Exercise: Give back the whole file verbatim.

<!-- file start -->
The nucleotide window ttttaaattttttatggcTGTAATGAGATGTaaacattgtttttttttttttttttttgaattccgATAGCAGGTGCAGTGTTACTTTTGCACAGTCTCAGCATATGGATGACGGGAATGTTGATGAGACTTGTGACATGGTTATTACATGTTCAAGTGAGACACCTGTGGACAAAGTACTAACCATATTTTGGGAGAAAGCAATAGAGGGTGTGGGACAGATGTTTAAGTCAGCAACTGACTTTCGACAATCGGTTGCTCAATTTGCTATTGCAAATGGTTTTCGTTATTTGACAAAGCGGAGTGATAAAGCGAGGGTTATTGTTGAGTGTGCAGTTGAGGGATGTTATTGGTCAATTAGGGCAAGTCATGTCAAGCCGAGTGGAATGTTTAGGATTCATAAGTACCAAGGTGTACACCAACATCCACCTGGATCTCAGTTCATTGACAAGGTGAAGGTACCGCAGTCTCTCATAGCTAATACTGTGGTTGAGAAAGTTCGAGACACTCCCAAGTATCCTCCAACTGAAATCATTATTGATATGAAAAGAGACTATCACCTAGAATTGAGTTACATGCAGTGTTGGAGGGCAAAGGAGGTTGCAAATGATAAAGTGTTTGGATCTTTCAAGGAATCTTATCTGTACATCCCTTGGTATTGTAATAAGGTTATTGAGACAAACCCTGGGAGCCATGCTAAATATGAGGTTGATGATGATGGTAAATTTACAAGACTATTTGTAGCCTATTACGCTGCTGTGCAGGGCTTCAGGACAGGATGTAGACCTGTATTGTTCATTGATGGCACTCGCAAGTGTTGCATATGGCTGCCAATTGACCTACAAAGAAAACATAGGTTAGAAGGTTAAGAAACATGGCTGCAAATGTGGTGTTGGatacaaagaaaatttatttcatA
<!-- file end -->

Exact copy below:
The nucleotide window ttttaaattttttatggcTGTAATGAGATGTaaacattgtttttttttttttttttttgaattccgATAGCAGGTGCAGTGTTACTTTTGCACAGTCTCAGCATATGGATGACGGGAATGTTGATGAGACTTGTGACATGGTTATTACATGTTCAAGTGAGACACCTGTGGACAAAGTACTAACCATATTTTGGGAGAAAGCAATAGAGGGTGTGGGACAGATGTTTAAGTCAGCAACTGACTTTCGACAATCGGTTGCTCAATTTGCTATTGCAAATGGTTTTCGTTATTTGACAAAGCGGAGTGATAAAGCGAGGGTTATTGTTGAGTGTGCAGTTGAGGGATGTTATTGGTCAATTAGGGCAAGTCATGTCAAGCCGAGTGGAATGTTTAGGATTCATAAGTACCAAGGTGTACACCAACATCCACCTGGATCTCAGTTCATTGACAAGGTGAAGGTACCGCAGTCTCTCATAGCTAATACTGTGGTTGAGAAAGTTCGAGACACTCCCAAGTATCCTCCAACTGAAATCATTATTGATATGAAAAGAGACTATCACCTAGAATTGAGTTACATGCAGTGTTGGAGGGCAAAGGAGGTTGCAAATGATAAAGTGTTTGGATCTTTCAAGGAATCTTATCTGTACATCCCTTGGTATTGTAATAAGGTTATTGAGACAAACCCTGGGAGCCATGCTAAATATGAGGTTGATGATGATGGTAAATTTACAAGACTATTTGTAGCCTATTACGCTGCTGTGCAGGGCTTCAGGACAGGATGTAGACCTGTATTGTTCATTGATGGCACTCGCAAGTGTTGCATATGGCTGCCAATTGACCTACAAAGAAAACATAGGTTAGAAGGTTAAGAAACATGGCTGCAAATGTGGTGTTGGatacaaagaaaatttatttcatA